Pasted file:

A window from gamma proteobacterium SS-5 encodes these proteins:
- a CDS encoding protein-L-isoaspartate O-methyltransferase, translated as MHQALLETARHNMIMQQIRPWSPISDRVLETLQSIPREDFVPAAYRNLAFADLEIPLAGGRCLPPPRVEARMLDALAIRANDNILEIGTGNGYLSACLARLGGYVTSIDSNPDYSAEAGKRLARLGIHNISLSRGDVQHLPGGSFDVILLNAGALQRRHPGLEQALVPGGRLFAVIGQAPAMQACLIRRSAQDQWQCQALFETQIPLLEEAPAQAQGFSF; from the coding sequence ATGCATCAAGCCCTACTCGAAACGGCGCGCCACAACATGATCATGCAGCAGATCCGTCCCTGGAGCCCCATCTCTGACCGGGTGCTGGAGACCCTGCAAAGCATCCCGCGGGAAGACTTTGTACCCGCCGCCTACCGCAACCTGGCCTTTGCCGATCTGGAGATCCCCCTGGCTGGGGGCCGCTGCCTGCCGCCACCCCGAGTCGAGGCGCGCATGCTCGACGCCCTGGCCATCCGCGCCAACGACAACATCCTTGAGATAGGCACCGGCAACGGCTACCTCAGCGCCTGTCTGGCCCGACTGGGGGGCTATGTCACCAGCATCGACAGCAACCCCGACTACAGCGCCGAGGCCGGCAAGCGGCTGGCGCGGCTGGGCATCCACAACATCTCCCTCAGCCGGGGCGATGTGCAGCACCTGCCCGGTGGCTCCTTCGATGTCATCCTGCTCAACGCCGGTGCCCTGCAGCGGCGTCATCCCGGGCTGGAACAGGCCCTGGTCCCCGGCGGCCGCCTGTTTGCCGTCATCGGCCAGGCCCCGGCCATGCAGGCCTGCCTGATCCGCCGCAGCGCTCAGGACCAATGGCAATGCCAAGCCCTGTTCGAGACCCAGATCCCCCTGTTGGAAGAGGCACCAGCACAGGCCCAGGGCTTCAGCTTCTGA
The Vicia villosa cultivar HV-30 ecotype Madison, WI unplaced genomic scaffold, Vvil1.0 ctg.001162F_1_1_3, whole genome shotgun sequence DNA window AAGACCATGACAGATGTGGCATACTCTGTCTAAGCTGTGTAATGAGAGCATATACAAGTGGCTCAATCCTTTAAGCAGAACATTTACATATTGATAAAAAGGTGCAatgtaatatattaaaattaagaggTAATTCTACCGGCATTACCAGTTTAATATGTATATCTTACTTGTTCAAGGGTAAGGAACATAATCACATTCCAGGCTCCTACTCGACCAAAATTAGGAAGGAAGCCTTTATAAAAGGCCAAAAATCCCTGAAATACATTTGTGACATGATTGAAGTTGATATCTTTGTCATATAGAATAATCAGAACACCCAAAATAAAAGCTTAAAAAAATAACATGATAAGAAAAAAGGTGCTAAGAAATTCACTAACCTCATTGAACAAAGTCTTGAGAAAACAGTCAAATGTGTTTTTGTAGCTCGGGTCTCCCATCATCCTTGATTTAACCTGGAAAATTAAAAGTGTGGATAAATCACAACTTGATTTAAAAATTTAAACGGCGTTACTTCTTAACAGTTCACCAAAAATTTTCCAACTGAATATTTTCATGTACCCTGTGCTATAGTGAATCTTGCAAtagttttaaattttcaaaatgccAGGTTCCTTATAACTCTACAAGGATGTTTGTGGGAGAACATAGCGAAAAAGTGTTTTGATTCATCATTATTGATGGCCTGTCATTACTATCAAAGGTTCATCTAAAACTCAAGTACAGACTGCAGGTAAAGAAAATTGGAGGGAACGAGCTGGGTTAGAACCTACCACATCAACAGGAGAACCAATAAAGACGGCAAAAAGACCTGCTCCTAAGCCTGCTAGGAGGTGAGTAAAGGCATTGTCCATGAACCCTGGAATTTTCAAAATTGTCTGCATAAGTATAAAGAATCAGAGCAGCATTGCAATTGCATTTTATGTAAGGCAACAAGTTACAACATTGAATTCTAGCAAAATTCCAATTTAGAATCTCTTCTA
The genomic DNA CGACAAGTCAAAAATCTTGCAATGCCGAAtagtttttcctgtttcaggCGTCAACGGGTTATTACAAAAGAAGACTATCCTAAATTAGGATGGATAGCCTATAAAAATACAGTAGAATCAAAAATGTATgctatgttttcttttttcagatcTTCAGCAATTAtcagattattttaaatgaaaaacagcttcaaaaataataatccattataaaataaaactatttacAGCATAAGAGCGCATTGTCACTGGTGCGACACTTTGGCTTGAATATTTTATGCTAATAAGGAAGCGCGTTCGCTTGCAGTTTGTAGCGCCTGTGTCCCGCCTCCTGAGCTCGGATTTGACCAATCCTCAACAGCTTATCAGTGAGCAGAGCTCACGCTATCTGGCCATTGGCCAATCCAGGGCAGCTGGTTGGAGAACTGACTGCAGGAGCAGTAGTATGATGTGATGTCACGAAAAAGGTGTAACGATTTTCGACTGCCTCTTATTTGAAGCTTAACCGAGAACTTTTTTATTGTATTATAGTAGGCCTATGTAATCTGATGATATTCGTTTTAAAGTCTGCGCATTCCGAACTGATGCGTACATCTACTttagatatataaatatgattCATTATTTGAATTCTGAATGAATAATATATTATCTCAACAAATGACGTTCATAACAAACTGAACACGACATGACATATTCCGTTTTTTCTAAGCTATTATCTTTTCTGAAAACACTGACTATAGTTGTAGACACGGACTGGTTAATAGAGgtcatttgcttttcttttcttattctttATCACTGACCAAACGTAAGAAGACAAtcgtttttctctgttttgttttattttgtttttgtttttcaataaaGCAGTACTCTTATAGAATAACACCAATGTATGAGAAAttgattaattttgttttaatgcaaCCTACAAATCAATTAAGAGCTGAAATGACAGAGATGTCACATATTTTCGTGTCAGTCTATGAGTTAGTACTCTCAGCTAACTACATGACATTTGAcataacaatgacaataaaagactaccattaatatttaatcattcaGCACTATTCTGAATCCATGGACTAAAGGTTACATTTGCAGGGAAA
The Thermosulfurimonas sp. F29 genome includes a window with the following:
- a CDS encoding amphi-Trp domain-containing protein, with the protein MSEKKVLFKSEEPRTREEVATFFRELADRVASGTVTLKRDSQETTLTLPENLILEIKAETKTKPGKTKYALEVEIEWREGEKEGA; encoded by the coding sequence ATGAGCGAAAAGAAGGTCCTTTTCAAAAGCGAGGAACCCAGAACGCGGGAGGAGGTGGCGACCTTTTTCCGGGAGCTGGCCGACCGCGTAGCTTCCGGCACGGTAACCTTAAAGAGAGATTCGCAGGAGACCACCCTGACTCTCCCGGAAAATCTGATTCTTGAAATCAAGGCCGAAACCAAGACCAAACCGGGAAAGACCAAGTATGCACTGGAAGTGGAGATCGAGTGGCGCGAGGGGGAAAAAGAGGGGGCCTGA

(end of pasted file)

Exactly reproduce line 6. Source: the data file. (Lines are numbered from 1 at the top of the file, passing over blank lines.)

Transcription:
- a CDS encoding amphi-Trp domain-containing protein, with the protein MSEKKVLFKSEEPRTREEVATFFRELADRVASGTVTLKRDSQETTLTLPENLILEIKAETKTKPGKTKYALEVEIEWREGEKEGA; encoded by the coding sequence ATGAGCGAAAAGAAGGTCCTTTTCAAAAGCGAGGAACCCAGAACGCGGGAGGAGGTGGCGACCTTTTTCCGGGAGCTGGCCGACCGCGTAGCTTCCGGCACGGTAACCTTAAAGAGAGATTCGCAGGAGACCACCCTGACTCTCCCGGAAAATCTGATTCTTGAAATCAAGGCCGAAACCAAGACCAAACCGGGAAAGACCAAGTATGCACTGGAAGTGGAGATCGAGTGGCGCGAGGGGGAAAAAGAGGGGGCCTGA